Supreme Court to hear joint appeal against ‘unfair’ divorce settlements

Supreme Court to hear joint appeal against ‘unfair’ divorce settlements

Alison Sharland and Varsha Gohil claim they were entitled to a higher award in their divorce settlements because their ex-husbands misled the divorce courts about the value of their assets.

A panel of Supreme Court judges is to decide whether non-disclosure during divorce proceedings entitles a claimant to re-negotiate their financial settlement.

The solicitor representing both women said: “This is yet another case in which an unfair settlement has been agreed because of one party being dishonest and not sharing all the details of their wealth to the courts.

“Dishonesty in any legal proceedings should not be tolerated. The family court should not be an exception.”

However, lawyers representing Mr Sharland said the original settlement was “fair and reasonable”, and are confident the Supreme Court will uphold the High Court and Court of Appeal’s ruling.

The hearing is expected to last until Wednesday, with a ruling due later this year.

This is the first time in decades the Supreme Court has looked at the issue of dishonesty and non-disclosure in divorce proceedings. So we expect strong guidance when a definitive decision is made.

If the joint appeal is successful, it could lead to more and more people seeking to re-negotiate their divorce settlements in the future.

The background

Sharland v Sharland

Ms Sharland accepted more than £10m and properties from her ex-husband when they divorced after 17 years of marriage. After the settlement was agreed, it emerged that Mr Sharland’s company, AppSense, was worth more than he had stated and that he had plans to float the company on the Stock Exchange. Ms Sharland appealed the settlement.

The Court of Appeal agreed that Mr Sharland’s evidence was ‘seriously misleading’. But it ruled that Ms Sharland was unlikely to have been awarded a higher settlement even if the husband had disclosed the true value of his financial assets.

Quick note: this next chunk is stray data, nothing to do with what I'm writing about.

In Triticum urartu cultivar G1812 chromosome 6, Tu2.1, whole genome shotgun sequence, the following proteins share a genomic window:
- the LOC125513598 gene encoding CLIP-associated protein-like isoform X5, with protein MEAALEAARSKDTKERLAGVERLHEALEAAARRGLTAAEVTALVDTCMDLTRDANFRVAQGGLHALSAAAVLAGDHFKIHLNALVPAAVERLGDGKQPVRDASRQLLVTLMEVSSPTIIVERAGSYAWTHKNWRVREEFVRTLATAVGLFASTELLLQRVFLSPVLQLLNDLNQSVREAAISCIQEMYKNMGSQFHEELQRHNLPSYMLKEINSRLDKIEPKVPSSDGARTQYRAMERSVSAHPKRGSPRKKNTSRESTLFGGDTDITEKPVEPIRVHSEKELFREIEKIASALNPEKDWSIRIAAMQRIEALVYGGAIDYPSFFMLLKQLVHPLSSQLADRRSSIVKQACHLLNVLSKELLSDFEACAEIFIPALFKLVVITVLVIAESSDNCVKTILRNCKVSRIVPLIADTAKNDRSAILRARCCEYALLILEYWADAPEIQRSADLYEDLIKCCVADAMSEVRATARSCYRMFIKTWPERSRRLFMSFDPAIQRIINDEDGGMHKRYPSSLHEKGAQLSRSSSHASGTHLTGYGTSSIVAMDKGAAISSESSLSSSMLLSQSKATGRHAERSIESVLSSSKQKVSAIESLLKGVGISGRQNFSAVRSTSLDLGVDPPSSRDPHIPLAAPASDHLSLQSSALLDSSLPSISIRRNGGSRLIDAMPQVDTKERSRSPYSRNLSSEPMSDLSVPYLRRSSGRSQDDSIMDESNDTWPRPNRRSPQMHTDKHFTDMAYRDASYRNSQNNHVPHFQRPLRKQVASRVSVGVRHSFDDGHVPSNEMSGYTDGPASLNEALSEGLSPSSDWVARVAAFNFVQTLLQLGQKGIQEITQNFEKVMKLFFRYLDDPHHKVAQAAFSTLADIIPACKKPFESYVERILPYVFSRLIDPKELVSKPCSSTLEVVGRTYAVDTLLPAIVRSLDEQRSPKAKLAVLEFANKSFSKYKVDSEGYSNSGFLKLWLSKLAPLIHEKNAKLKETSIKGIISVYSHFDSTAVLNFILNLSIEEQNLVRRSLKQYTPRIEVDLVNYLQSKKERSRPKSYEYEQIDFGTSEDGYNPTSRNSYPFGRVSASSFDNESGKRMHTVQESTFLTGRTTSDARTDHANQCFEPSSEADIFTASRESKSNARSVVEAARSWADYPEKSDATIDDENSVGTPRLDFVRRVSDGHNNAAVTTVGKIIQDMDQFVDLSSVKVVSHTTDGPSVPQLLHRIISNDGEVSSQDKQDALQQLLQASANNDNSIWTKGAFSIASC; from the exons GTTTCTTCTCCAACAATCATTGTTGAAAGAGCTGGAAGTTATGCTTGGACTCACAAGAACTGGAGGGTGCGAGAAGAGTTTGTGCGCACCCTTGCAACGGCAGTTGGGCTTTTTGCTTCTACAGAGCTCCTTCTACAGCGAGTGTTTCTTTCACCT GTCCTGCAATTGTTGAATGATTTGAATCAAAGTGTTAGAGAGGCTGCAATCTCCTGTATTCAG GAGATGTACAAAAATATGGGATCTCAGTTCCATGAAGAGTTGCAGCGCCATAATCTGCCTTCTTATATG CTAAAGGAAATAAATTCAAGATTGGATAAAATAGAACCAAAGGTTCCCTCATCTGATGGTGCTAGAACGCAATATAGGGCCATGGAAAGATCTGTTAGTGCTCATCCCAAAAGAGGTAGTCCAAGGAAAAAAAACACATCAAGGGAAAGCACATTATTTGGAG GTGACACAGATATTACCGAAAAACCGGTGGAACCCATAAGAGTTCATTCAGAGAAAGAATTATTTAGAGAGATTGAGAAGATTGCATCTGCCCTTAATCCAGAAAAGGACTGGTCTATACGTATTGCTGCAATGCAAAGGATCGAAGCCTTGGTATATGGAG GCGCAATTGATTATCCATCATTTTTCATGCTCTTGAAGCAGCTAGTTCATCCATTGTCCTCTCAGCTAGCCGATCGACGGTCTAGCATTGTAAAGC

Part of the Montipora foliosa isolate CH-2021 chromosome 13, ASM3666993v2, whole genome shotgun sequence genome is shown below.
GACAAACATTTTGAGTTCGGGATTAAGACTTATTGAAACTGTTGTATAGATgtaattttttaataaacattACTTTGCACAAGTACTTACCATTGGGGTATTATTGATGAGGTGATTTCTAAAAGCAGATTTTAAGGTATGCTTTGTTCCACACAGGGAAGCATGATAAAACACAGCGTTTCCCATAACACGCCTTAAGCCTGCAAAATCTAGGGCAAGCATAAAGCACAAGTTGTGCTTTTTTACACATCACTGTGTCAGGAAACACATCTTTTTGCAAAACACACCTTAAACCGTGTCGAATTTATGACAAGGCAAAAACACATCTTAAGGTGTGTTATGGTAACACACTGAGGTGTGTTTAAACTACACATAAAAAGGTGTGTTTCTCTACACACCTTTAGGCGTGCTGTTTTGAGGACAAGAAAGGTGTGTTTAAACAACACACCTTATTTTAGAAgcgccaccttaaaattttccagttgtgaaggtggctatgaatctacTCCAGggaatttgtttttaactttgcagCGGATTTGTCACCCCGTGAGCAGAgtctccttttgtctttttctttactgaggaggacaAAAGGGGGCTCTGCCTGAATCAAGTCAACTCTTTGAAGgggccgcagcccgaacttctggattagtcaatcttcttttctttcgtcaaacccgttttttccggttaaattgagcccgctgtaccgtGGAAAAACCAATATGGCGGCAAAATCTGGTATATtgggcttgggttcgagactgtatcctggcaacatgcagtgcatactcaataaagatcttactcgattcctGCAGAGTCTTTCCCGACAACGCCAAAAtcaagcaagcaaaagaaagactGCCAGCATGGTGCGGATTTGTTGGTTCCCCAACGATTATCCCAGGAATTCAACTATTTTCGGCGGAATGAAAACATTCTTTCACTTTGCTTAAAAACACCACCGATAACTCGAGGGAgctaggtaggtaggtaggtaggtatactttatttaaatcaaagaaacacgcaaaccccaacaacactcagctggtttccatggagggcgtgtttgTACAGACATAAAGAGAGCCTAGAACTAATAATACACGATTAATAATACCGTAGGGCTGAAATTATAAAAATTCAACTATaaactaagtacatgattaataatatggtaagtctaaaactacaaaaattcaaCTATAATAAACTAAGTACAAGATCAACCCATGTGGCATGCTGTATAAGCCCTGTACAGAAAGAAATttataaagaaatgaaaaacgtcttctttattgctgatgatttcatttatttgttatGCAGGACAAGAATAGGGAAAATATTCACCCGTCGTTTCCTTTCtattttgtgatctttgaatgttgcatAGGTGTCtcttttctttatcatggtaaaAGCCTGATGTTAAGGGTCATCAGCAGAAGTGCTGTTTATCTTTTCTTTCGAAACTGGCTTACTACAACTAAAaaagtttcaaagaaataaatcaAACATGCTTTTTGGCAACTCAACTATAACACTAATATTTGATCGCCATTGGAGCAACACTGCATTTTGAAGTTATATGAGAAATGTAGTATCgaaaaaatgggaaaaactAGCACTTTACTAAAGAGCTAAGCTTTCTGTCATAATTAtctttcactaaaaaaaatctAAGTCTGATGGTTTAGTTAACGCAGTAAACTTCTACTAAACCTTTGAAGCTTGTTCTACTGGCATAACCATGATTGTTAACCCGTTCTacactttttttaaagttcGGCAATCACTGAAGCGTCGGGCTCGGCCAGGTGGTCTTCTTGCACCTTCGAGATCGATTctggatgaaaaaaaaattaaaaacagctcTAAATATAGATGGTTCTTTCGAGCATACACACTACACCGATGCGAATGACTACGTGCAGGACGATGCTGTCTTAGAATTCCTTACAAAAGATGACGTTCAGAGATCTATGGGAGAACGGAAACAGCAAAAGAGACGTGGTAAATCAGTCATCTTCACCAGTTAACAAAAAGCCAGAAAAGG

Gohil v Gohil

Ms Gohil accepted £270,000 plus a car in her divorce settlement in 2004. Mr Gohil was convicted of fraud and money-laundering in 2010 and was jailed for 10 years. It emerged in his criminal trial that he had not made a full disclosure of his assets during the divorce proceedings.

In 2012, Mr Justice Moylan ruled to scrap the settlement on the grounds that Mr Gohil had failed to properly disclose his financial assets. But Mr Gohil made a successful appeal. The Court of Appeal overturned the ruling, arguing that the court could not use evidence from the husband’s criminal trial to prove he had been dishonest in the divorce proceedings.

What this means for you

The Courts have long had powers to re-open or ‘set aside’ orders. Although, in practice, it’s something that happens rarely.

The main basis for re-opening a court order are where there has been fraud/misrepresentation or there has been non-disclosure. There is a subtle difference between the two.

Fraud/misrepresentation is, in essence, an active process of deceiving the court and the other party. Non-disclosure is a failure or omission to provide the relevant information and/or documentation. However, both of these provide the basis for a court to re-open the order and look at it again in light of new information.

Time is very much of the essence in these cases. A person should act immediately to bring any issue of fraud/misrepresentation or non-disclosure to the attention of the court. A failure to proceed expeditiously may be fatal to the case.

It’s also worth noting that a court will only intervene where the order to be made now would be substantially different to the order that was previously made, taking account of the new information now placed before the court.

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